At that point, it's about iterating, adding style, figuring out everything from churn to spray to white caps. For every element that would eventually make up that water system, each had to be designed ultimately to suit the style of the film and feel like they belonged in Kubo's world. Also, for all of those elements, we needed physical reference. So the art department created water churn for us out of paper and showed us what that looked like. We’d take an element like that and again, create another photorealistic interpretation and fold that into our water system until we finally landed on something that felt different, that felt like it belonged in that world, that was exciting and distinctive.

When we finally hit that point for the water system in Kubo and the Two Strings, I think it had been about eight months of development. Then it was a good year before we got into a real groove with all the water work.

DS: Even when you’re employing conventional CG animation tools and techniques, you're integrating them with a filmmaking process no one else is doing, certainly not with the scale and scope of your productions.

SE: Absolutely. There's something about the way that we make films at Laika that is…it's just crazy. It makes absolutely no sense. In the case of Kubo, we built an 18-foot skeleton. Largest stop-motion puppet ever made. We so easily could have done a smaller-scale version, Harryhausen-style. We could have done a CG version. But everybody was so excited by the idea of creating that skeleton that we all jumped in and figured it out. We tend to do things the hard way. It wasn't much of a surprise to me as a supervisor that when we figured out the workflow for creating computer-generated elements to flesh out environments and tell these stories, it would be a complete pain in the neck.

The visual effects at Laika, we never create these elements in a vacuum. And again, it's always informed by physical elements. It's always done through intensive collaboration. It would be so much easier for us to walk away from the stages and jump behind those computers and start creating things that look cool. But we do it the hard way and the payoff for that is we end up with something that feels authentic. But it also feels distinctive. It doesn't feel like anything else that's out there right now in other films.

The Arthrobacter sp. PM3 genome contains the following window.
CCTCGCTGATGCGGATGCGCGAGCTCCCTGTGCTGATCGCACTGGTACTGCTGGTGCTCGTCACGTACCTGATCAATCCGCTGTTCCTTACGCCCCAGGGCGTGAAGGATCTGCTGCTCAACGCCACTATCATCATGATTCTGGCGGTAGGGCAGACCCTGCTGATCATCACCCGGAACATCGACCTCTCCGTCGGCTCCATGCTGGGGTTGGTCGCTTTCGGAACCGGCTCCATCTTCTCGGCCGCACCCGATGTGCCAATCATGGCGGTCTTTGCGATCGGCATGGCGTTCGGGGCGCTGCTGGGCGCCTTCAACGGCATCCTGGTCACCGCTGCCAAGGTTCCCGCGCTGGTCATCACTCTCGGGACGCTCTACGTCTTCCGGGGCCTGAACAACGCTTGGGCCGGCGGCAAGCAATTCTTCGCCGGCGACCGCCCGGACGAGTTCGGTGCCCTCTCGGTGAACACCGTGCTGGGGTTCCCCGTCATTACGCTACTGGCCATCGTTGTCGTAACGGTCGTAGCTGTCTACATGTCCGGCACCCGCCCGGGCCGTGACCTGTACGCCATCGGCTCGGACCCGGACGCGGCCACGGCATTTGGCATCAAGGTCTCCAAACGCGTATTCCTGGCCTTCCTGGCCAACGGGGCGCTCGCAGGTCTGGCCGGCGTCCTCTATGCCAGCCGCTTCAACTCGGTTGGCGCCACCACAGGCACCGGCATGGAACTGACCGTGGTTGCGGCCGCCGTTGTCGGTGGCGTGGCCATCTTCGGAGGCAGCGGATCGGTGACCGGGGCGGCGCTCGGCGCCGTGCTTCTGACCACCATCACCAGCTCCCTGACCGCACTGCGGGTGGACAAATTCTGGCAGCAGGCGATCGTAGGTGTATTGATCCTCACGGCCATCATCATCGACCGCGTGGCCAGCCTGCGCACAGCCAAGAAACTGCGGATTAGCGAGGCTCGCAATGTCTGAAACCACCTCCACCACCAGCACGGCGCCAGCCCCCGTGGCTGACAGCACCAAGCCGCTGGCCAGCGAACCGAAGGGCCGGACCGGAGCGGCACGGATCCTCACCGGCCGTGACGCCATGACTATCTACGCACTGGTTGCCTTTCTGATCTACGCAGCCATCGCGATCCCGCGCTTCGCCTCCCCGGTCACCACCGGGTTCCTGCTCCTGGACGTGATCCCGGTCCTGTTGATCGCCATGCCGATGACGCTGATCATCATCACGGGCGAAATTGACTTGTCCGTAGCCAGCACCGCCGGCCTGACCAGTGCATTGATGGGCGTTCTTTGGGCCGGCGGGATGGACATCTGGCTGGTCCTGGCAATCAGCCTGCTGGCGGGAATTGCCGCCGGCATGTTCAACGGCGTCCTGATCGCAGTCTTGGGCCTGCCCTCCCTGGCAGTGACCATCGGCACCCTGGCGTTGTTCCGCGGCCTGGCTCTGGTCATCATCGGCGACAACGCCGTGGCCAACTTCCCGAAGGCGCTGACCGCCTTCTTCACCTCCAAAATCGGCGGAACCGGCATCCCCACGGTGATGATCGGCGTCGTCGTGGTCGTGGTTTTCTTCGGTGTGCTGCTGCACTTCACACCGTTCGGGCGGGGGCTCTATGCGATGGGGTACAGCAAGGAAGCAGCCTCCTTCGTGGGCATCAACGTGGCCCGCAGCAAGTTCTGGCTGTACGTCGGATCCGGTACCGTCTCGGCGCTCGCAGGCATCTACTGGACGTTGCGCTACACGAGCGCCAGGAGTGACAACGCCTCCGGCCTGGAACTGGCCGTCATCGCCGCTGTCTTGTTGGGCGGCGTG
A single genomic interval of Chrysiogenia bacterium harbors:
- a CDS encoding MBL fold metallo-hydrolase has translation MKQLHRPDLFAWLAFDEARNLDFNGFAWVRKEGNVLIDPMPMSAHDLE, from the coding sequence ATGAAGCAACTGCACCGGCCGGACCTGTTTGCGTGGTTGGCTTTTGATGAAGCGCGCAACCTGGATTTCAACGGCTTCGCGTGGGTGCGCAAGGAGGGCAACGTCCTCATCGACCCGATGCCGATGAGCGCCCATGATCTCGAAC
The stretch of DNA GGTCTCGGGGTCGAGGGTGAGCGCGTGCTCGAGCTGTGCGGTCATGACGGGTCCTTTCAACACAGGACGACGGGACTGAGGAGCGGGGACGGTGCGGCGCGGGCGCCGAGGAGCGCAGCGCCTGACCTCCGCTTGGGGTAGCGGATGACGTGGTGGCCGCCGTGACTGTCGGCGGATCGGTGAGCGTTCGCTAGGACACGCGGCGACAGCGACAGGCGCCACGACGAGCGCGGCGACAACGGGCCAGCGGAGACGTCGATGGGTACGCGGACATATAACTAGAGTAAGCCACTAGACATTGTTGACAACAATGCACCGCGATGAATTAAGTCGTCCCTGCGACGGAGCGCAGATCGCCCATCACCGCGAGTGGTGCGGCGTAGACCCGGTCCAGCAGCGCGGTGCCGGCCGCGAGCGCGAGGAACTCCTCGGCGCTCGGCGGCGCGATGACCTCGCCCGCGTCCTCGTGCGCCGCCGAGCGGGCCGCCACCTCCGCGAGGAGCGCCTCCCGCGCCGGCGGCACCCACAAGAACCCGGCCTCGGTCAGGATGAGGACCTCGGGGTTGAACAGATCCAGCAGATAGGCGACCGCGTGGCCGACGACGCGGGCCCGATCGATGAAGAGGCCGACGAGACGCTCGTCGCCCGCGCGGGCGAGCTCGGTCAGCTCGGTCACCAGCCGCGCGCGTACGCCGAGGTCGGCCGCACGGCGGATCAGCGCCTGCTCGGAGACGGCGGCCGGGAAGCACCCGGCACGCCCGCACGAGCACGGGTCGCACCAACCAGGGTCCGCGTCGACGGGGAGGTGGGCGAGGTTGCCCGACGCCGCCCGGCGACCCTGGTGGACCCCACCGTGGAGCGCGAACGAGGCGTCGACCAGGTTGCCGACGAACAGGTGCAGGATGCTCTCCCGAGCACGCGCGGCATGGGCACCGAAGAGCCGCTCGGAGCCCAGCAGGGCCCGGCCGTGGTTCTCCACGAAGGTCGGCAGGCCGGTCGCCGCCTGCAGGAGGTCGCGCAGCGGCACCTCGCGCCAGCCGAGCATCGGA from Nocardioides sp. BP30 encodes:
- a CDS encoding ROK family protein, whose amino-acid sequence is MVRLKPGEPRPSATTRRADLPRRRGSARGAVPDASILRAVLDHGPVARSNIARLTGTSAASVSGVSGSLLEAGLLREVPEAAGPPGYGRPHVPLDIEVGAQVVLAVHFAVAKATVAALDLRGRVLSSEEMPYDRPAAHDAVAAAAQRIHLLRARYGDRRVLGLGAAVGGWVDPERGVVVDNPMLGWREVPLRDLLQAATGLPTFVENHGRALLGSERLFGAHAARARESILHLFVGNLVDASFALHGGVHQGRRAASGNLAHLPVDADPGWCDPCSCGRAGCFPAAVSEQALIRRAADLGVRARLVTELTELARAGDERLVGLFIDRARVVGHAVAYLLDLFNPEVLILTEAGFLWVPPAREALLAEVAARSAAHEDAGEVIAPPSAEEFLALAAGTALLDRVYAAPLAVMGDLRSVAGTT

[Editor's Note: Laika provided an extraordinary set of VFX sequence breakdowns, which we have playing back to back below. Click here for the playlist of individual clips]

DS: Travis has told me that as you grow, you continue to expand your production sophistication and expertise, but there are some stories you can't yet tell because the capabilities of the studio are not quite ready. If you look back over your four films, where you started and where you are now, the differences in your studio are like night and day. And that’s not just because you’re harnessing bigger and better 3D printing systems. Can you summarize how the studio’s overall filmmaking capabilities, the cinematography, the animation and visual effects, have evolved over the course of these four films? How have things changed at Laika over the last decade?

SE: In the Coraline days, when we moved into the warehouse out in Hillsboro, Oregon, where we do all this work, it was just a shell of a building with a big concrete floor. Really, little to nothing else. The thing about Coraline was that we were not only making a film, we were also building a foundation to create movies at Laika. Part of that foundation not only became the physical resources, the sets, the puppets, all of the infrastructure, but on the digital side in visual effects, [it included] a pipeline. The thing about software and pipelines is that they get better and better the more you iterate on them. The more versions you do [build], the more efficient they become and the more they enable you to work faster.